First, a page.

“1. Expresses a desire for excellence as a need (N)

2. Expresses some instrumental activity (ACT) that will move him toward his goal

3. Expresses hope that he will succeed in reaching his goal – hope of success (HOS)

4. Expresses a fear that he might fail, for the sets goals that require effort – fear of failure (FOF)

5. Expresses a feeling of success when he achieves his goal – success feelings (SF)

6. Expresses knowledge about things in the world that might keep him from reaching his goal – world obstacles (WO)

7. Express a feeling of failure when he fails to reach his goal – failure feelings (FF)

8. Expresses knowledge about personal inadequacies that might prevent him from reaching his goal – personal obstacles (PO)

9. Expresses the fact that he can get help (H) in reaching his goal.

10. Expresses only concern for achievement in his story (and not, e.g., affiliation, power, etc,)-thema (TH)” (Karl W. Jackson & Dennis J. Shea – 1976)

An individual whose thought processes are full of the above, his behavior would set him apart from the rest given the same abilities. This has been validated by several studies including an early study by McClelland in India. The individuals with high score (n ach) like to take charge of the situation and be responsible for finding solutions to the problems; set challenging goals that require calculated risk and seek comprehensive and timely feedback for tracking the progress and for meeting the goals.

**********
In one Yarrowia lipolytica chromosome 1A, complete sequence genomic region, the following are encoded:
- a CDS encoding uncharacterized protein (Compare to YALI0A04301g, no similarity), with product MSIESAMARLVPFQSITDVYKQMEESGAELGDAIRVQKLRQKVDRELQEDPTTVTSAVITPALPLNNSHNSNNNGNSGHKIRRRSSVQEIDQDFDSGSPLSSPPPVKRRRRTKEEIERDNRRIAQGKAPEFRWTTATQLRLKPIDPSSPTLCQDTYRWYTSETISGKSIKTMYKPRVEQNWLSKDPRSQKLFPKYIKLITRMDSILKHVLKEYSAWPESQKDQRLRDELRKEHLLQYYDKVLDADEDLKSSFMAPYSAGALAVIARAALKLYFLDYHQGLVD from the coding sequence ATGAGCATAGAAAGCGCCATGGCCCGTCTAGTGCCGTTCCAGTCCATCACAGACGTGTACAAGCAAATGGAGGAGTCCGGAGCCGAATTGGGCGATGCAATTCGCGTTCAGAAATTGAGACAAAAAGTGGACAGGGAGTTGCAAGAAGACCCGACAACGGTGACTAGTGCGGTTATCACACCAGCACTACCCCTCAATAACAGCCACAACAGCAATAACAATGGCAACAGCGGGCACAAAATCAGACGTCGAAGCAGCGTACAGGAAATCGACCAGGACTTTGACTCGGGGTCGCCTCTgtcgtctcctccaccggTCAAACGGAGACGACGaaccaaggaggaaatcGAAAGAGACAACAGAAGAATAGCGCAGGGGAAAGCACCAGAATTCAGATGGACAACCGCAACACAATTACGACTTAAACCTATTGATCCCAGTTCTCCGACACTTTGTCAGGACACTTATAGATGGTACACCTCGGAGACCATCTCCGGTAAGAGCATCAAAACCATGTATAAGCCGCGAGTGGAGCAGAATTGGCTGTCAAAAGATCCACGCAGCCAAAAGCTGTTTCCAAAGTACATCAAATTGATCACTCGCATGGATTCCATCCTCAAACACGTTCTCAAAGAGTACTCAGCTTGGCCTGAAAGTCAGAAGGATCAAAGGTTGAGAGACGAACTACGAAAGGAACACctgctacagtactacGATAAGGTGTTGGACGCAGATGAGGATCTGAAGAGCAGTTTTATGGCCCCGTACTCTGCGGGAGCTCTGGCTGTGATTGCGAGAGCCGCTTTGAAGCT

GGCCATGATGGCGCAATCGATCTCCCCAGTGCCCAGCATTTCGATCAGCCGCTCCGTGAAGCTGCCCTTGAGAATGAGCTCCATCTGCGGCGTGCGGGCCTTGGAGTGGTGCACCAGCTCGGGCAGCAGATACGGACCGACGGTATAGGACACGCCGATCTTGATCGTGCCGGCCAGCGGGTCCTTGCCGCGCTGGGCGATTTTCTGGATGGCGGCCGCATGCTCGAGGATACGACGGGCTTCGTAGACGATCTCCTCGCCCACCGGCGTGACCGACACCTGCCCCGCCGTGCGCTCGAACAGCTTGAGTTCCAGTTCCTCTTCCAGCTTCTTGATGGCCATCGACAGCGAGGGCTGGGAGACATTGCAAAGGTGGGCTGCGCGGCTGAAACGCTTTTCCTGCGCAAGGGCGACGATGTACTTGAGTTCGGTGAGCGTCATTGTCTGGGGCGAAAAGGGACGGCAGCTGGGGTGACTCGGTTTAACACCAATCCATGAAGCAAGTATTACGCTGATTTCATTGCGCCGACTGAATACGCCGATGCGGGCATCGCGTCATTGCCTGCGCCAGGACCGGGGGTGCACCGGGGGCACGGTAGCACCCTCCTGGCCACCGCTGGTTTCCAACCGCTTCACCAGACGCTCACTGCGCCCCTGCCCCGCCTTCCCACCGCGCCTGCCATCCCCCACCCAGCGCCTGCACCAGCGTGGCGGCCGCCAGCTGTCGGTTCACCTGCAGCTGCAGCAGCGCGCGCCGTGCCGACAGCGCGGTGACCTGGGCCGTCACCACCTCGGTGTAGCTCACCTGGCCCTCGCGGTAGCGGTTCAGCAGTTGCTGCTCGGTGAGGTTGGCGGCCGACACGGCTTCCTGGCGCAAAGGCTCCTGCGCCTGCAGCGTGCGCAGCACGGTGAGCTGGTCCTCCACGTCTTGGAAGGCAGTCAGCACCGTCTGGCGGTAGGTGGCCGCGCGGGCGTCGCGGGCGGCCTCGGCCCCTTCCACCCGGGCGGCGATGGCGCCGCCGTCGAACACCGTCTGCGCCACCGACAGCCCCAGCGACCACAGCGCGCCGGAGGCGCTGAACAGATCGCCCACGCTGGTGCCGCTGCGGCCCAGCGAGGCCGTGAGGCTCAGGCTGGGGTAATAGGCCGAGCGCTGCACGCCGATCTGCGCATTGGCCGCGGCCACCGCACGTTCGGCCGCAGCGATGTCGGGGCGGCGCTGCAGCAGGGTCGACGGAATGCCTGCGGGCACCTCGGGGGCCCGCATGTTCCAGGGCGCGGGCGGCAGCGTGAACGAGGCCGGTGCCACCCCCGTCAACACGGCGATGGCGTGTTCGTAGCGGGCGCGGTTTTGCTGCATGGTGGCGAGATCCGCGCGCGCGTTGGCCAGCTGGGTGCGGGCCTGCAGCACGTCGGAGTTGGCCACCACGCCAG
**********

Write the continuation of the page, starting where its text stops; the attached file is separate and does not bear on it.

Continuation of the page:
Is achievement motivation an individual phenomenon and not a group one? Not necessarily, as the individual may define his goals in group terms and the processes he adopts may imply group success. Hopefully, his group task-orientation is more than his ego-preferences (taking a risky shot to pace up the score, if that is the imperative, than completing his century). Did we not boo and punish those who played for themselves and got others to be run-out unnecessarily? This and the related areas of motivated behaviors has been the study of sports psychologists since the early 90`s.